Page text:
Do expanded seven-day NHS services improve clinical outcomes? Analysis of comparative institutional performance from the "NHS Services, Seven Days a Week" project 2013-2016.
Gan H-W., Wong DJN., Dean BJF., Hall AS.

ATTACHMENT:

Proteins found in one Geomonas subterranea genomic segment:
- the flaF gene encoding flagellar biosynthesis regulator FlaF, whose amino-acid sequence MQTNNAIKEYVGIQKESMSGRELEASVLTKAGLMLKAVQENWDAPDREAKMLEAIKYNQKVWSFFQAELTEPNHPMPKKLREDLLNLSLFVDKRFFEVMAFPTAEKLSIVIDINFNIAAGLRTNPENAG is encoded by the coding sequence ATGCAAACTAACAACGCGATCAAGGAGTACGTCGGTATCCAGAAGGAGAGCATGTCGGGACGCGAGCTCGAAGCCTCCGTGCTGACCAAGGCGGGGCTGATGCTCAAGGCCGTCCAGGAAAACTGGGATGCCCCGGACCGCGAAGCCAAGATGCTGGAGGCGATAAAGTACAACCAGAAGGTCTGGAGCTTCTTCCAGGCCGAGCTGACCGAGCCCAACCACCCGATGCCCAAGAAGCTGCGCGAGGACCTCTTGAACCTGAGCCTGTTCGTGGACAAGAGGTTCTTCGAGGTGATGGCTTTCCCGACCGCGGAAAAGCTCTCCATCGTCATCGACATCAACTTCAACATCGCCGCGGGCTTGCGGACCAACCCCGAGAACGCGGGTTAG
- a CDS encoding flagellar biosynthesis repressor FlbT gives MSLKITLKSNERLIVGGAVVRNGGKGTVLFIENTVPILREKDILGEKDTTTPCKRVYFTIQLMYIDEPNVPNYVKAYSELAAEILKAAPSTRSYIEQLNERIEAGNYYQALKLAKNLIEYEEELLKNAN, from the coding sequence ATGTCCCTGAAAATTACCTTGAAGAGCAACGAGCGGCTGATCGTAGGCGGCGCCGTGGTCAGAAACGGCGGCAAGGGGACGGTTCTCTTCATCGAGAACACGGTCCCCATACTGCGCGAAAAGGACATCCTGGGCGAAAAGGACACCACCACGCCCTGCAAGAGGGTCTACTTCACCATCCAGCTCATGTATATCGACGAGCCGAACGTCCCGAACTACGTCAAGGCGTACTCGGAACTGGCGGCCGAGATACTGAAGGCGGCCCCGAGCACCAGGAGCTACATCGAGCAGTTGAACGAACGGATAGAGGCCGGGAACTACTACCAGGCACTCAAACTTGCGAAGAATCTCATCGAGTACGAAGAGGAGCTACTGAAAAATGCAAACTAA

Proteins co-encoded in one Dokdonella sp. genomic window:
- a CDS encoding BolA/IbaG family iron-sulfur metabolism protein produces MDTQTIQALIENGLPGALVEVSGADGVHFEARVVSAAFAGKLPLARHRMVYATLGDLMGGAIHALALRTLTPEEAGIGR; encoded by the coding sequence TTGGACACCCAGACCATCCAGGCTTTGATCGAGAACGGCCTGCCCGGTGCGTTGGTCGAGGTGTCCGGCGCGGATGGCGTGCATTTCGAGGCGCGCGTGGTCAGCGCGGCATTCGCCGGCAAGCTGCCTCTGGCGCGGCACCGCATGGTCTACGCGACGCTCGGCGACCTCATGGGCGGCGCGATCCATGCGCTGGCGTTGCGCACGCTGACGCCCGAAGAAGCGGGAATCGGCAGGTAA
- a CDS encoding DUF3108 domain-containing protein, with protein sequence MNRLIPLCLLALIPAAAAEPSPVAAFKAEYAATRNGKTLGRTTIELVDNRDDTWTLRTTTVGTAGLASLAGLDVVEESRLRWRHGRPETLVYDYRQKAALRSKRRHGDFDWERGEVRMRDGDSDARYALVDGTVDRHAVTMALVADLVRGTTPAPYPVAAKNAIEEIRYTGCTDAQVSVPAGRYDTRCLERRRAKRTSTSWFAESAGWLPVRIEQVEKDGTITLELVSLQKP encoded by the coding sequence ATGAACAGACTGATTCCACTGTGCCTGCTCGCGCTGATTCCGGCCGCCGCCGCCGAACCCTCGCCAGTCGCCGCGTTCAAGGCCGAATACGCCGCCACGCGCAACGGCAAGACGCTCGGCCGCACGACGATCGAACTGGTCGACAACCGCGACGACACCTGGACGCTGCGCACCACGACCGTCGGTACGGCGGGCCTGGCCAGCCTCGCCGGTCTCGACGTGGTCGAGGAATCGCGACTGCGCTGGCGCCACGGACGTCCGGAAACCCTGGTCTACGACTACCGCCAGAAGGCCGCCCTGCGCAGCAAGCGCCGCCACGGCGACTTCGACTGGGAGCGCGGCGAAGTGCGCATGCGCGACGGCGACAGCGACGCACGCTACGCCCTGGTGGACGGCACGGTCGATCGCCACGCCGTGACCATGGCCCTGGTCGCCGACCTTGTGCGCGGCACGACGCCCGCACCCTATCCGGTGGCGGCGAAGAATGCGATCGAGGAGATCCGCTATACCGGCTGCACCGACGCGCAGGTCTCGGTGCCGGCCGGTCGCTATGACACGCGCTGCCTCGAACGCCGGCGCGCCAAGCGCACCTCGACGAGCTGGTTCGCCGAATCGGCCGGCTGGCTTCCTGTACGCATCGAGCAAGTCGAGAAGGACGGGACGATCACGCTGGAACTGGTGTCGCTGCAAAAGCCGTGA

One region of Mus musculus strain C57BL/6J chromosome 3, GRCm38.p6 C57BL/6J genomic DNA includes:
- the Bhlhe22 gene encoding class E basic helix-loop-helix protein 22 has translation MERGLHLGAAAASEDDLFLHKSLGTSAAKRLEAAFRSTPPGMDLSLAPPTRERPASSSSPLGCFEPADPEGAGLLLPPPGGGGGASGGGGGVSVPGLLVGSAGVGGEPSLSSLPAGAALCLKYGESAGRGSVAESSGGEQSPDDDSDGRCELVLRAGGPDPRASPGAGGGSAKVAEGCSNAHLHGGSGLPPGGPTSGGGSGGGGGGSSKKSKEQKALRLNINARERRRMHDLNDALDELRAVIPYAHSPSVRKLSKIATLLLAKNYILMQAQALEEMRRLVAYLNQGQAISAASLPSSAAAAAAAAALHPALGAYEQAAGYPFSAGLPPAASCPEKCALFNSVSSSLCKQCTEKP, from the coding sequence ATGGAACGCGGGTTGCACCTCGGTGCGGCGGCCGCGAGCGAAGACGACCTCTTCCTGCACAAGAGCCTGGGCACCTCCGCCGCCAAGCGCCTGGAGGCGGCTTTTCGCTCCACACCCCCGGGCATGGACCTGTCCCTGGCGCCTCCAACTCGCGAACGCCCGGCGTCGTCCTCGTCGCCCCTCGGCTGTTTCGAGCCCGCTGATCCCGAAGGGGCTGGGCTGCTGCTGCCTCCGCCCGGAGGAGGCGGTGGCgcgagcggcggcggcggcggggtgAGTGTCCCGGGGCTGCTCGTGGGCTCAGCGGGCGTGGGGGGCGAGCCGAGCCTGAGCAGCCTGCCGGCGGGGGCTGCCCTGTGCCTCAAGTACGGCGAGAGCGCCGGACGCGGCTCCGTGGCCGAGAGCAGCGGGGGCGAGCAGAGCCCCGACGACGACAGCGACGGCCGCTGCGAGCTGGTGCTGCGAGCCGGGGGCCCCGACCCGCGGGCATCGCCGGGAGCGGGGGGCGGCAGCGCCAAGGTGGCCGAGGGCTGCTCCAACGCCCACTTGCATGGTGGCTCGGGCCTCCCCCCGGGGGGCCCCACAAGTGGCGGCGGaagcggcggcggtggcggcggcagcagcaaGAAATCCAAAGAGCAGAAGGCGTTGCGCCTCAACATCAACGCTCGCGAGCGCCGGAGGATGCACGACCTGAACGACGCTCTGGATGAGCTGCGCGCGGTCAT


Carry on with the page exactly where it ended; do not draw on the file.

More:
The cause of adverse weekend clinical outcomes remains unknown. In 2013, the "NHS Services, Seven Days a Week" project was initiated to improve access to services across the seven-day week. Three years on, we sought to analyse the impact of such changes across the English NHS.Aggregated trust-level data on crude mortality rates, Summary Hospital-Level Mortality Indicator (SHMI), mean length of stay (LOS), A&E admission and four-hour breach rates were obtained from national Hospital Episode Statistics and A&E datasets across the English NHS, excluding mental and community health trusts. Trust annual reports were analysed to determine the presence of any seven-day service reorganisation in 2013-2014. Funnel plots were generated to compare institutional performance and a difference in differences analysis was performed to determine the impact of seven-day changes on clinical outcomes between 2013 and 2014, 2014-2015 and 2015-2016. Data was summarised as mean (SD).Of 159 NHS trusts, 79 (49.7%) instituted seven-day changes in 2013-2014. Crude mortality rates, A&E admission rates and mean LOS remained relatively stable between 2013 and 2016, whilst A&E four-hour breach rates nearly doubled from 5.3 to 9.7%. From 2013 to 2014 to 2014-2015 and 2015-2016, there were no significant differences in the change in crude mortality (2014-2015 p = 0.8, 2015-2016 p = 0.9), SHMI (2014-2015 p = 0.5, 2015-2016 p = 0.5), mean LOS (2014-2015 p = 0.5, 2015-2016 p = 0.4), A&E admission (2014-2015 p = 0.6, 2015-2016 p = 1.0) or four-hour breach rates (2014-2015 p = 0.06, 2015-2016 p = 0.6) between trusts that had implemented seven-day changes compared to those which had not.Adverse weekend clinical outcomes may not be ameliorated by large scale reorganisations aimed at improving access to health services across the week. Such changes may negatively impact care quality without additional financial investment, as demonstrated by worsening of some outcomes. Detailed prospective research is required to determine whether such reallocation of finite resources is clinically effective.